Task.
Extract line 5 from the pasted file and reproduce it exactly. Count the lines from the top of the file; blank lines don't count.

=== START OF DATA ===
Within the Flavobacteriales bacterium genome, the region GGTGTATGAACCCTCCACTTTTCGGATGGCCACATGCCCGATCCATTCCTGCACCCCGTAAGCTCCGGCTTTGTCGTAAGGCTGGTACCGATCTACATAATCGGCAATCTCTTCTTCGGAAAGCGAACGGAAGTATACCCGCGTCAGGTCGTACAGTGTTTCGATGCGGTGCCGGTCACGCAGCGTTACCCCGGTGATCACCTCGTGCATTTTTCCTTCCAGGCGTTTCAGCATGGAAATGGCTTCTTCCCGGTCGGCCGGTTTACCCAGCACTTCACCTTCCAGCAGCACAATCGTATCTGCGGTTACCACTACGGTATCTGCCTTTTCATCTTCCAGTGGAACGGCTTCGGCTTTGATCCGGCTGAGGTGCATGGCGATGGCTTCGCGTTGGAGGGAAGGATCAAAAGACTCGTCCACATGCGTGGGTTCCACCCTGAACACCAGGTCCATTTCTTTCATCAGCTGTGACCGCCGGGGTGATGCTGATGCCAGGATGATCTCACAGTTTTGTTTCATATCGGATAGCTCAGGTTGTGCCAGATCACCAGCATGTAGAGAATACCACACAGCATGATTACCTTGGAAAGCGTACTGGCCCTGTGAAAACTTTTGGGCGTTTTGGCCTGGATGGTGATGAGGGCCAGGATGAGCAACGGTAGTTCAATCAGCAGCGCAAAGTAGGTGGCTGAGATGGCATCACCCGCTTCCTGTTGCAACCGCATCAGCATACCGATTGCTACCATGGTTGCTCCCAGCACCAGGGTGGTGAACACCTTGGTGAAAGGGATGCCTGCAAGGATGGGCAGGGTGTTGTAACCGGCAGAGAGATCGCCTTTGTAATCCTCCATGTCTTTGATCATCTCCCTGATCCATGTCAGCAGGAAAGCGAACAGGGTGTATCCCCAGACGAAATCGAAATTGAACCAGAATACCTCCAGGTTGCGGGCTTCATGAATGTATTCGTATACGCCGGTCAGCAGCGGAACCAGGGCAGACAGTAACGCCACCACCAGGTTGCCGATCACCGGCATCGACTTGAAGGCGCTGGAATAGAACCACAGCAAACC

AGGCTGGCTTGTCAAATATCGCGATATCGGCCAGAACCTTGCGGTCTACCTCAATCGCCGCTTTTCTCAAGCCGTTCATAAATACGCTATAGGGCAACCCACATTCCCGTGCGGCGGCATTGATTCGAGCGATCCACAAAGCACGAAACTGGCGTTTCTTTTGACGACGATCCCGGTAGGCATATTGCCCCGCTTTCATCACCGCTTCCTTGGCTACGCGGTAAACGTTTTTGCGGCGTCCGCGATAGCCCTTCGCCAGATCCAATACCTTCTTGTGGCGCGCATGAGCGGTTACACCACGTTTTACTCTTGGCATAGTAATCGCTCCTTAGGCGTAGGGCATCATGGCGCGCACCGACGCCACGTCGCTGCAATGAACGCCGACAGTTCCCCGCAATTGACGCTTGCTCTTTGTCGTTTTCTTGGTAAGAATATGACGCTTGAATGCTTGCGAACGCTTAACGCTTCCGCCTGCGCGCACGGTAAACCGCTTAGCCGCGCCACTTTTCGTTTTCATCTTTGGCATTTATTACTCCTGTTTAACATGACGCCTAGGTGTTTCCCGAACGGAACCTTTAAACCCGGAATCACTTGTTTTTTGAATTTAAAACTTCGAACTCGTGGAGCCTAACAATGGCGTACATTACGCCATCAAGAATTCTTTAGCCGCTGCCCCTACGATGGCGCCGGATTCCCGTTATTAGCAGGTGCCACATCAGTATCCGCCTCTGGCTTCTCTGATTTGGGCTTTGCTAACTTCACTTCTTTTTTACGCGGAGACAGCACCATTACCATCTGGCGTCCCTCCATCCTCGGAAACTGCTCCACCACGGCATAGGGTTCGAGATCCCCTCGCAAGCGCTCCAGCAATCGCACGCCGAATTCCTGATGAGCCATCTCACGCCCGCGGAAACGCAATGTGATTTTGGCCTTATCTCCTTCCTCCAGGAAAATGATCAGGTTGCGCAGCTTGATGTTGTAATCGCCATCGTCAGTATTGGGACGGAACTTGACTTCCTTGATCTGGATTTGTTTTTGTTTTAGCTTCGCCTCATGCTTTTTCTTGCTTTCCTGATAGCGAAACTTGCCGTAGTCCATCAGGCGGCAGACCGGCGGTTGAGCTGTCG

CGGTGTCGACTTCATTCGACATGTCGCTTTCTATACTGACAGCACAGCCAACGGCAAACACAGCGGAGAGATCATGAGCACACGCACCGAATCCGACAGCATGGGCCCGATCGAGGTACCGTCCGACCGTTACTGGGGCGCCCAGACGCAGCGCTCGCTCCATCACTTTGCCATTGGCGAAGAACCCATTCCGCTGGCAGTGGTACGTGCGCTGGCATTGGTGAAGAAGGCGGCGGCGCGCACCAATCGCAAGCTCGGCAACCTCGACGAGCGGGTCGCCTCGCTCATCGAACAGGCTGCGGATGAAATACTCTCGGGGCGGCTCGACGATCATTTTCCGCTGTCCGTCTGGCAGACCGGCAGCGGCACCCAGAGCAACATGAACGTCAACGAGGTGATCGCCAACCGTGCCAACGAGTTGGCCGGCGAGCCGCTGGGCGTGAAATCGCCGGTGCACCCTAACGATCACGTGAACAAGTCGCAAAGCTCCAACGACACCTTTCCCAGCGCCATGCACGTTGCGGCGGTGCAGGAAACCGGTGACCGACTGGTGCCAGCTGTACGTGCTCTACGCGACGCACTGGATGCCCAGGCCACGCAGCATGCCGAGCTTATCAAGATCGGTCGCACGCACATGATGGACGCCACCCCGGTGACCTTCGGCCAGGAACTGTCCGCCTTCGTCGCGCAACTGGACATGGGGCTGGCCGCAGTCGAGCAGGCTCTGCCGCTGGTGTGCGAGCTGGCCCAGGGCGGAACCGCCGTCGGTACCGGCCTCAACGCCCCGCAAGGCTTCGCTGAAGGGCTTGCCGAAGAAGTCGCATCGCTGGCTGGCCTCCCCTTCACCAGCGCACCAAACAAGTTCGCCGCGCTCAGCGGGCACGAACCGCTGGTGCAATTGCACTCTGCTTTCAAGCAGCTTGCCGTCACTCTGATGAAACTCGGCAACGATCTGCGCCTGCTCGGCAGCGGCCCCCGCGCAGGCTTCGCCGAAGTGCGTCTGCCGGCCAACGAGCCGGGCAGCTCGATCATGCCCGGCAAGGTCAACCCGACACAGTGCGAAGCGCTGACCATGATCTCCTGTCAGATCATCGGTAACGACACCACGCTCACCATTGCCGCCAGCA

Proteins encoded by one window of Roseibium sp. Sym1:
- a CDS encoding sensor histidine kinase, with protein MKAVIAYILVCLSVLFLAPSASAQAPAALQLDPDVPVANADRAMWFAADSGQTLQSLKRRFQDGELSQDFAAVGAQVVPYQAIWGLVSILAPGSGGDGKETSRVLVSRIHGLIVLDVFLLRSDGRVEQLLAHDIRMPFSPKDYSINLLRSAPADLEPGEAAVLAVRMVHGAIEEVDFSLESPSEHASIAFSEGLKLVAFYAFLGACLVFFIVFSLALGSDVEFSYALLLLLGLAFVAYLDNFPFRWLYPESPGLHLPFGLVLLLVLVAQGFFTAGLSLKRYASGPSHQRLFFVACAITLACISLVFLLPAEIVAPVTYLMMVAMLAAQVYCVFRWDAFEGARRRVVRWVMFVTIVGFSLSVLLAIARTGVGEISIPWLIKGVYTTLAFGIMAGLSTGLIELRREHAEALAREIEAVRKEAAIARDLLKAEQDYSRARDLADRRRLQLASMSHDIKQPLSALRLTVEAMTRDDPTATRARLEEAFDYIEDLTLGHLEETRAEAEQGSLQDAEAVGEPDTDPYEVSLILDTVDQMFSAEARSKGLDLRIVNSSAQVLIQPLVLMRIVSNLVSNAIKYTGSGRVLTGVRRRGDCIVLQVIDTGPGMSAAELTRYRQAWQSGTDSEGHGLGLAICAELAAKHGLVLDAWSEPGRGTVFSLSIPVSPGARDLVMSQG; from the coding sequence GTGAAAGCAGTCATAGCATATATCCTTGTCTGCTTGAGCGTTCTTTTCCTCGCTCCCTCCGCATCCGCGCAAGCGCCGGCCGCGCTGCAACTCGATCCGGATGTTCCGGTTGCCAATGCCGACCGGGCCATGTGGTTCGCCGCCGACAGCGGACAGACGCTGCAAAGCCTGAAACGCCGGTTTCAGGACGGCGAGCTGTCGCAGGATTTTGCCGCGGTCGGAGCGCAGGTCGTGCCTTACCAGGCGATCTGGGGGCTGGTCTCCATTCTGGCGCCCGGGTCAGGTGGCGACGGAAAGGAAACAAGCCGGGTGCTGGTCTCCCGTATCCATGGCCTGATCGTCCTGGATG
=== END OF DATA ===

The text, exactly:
- a CDS encoding sensor histidine kinase, with protein MKAVIAYILVCLSVLFLAPSASAQAPAALQLDPDVPVANADRAMWFAADSGQTLQSLKRRFQDGELSQDFAAVGAQVVPYQAIWGLVSILAPGSGGDGKETSRVLVSRIHGLIVLDVFLLRSDGRVEQLLAHDIRMPFSPKDYSINLLRSAPADLEPGEAAVLAVRMVHGAIEEVDFSLESPSEHASIAFSEGLKLVAFYAFLGACLVFFIVFSLALGSDVEFSYALLLLLGLAFVAYLDNFPFRWLYPESPGLHLPFGLVLLLVLVAQGFFTAGLSLKRYASGPSHQRLFFVACAITLACISLVFLLPAEIVAPVTYLMMVAMLAAQVYCVFRWDAFEGARRRVVRWVMFVTIVGFSLSVLLAIARTGVGEISIPWLIKGVYTTLAFGIMAGLSTGLIELRREHAEALAREIEAVRKEAAIARDLLKAEQDYSRARDLADRRRLQLASMSHDIKQPLSALRLTVEAMTRDDPTATRARLEEAFDYIEDLTLGHLEETRAEAEQGSLQDAEAVGEPDTDPYEVSLILDTVDQMFSAEARSKGLDLRIVNSSAQVLIQPLVLMRIVSNLVSNAIKYTGSGRVLTGVRRRGDCIVLQVIDTGPGMSAAELTRYRQAWQSGTDSEGHGLGLAICAELAAKHGLVLDAWSEPGRGTVFSLSIPVSPGARDLVMSQG; from the coding sequence GTGAAAGCAGTCATAGCATATATCCTTGTCTGCTTGAGCGTTCTTTTCCTCGCTCCCTCCGCATCCGCGCAAGCGCCGGCCGCGCTGCAACTCGATCCGGATGTTCCGGTTGCCAATGCCGACCGGGCCATGTGGTTCGCCGCCGACAGCGGACAGACGCTGCAAAGCCTGAAACGCCGGTTTCAGGACGGCGAGCTGTCGCAGGATTTTGCCGCGGTCGGAGCGCAGGTCGTGCCTTACCAGGCGATCTGGGGGCTGGTCTCCATTCTGGCGCCCGGGTCAGGTGGCGACGGAAAGGAAACAAGCCGGGTGCTGGTCTCCCGTATCCATGGCCTGATCGTCCTGGATG